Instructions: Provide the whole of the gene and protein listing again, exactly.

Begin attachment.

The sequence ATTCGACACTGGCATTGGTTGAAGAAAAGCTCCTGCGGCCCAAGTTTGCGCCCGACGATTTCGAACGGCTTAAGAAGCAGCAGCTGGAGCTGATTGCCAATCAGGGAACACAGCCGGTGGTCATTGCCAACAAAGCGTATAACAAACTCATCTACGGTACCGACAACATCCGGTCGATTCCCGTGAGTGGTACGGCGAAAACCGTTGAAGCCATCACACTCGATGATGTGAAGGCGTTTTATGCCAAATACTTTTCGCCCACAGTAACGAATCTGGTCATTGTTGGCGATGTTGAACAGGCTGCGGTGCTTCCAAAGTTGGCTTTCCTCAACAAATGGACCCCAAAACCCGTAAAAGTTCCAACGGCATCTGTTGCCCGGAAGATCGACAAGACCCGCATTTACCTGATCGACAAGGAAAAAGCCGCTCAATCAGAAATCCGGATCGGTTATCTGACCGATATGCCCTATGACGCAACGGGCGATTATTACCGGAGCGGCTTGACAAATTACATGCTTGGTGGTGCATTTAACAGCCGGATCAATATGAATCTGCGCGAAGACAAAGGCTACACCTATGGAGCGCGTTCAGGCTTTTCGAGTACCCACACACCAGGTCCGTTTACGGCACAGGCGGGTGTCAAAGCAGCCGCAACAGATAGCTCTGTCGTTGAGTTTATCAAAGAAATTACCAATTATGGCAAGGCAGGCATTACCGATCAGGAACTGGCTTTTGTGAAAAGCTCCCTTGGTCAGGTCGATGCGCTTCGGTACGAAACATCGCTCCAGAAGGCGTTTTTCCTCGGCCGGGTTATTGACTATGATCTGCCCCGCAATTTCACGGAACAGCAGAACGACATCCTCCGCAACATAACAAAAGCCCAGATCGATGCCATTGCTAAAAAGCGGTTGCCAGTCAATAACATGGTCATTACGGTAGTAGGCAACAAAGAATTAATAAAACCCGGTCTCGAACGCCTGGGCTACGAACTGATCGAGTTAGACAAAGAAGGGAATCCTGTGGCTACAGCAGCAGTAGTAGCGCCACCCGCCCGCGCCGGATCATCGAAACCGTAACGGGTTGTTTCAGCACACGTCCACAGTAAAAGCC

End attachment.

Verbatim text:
The sequence ATTCGACACTGGCATTGGTTGAAGAAAAGCTCCTGCGGCCCAAGTTTGCGCCCGACGATTTCGAACGGCTTAAGAAGCAGCAGCTGGAGCTGATTGCCAATCAGGGAACACAGCCGGTGGTCATTGCCAACAAAGCGTATAACAAACTCATCTACGGTACCGACAACATCCGGTCGATTCCCGTGAGTGGTACGGCGAAAACCGTTGAAGCCATCACACTCGATGATGTGAAGGCGTTTTATGCCAAATACTTTTCGCCCACAGTAACGAATCTGGTCATTGTTGGCGATGTTGAACAGGCTGCGGTGCTTCCAAAGTTGGCTTTCCTCAACAAATGGACCCCAAAACCCGTAAAAGTTCCAACGGCATCTGTTGCCCGGAAGATCGACAAGACCCGCATTTACCTGATCGACAAGGAAAAAGCCGCTCAATCAGAAATCCGGATCGGTTATCTGACCGATATGCCCTATGACGCAACGGGCGATTATTACCGGAGCGGCTTGACAAATTACATGCTTGGTGGTGCATTTAACAGCCGGATCAATATGAATCTGCGCGAAGACAAAGGCTACACCTATGGAGCGCGTTCAGGCTTTTCGAGTACCCACACACCAGGTCCGTTTACGGCACAGGCGGGTGTCAAAGCAGCCGCAACAGATAGCTCTGTCGTTGAGTTTATCAAAGAAATTACCAATTATGGCAAGGCAGGCATTACCGATCAGGAACTGGCTTTTGTGAAAAGCTCCCTTGGTCAGGTCGATGCGCTTCGGTACGAAACATCGCTCCAGAAGGCGTTTTTCCTCGGCCGGGTTATTGACTATGATCTGCCCCGCAATTTCACGGAACAGCAGAACGACATCCTCCGCAACATAACAAAAGCCCAGATCGATGCCATTGCTAAAAAGCGGTTGCCAGTCAATAACATGGTCATTACGGTAGTAGGCAACAAAGAATTAATAAAACCCGGTCTCGAACGCCTGGGCTACGAACTGATCGAGTTAGACAAAGAAGGGAATCCTGTGGCTACAGCAGCAGTAGTAGCGCCACCCGCCCGCGCCGGATCATCGAAACCGTAACGGGTTGTTTCAGCACACGTCCACAGTAAAAGCC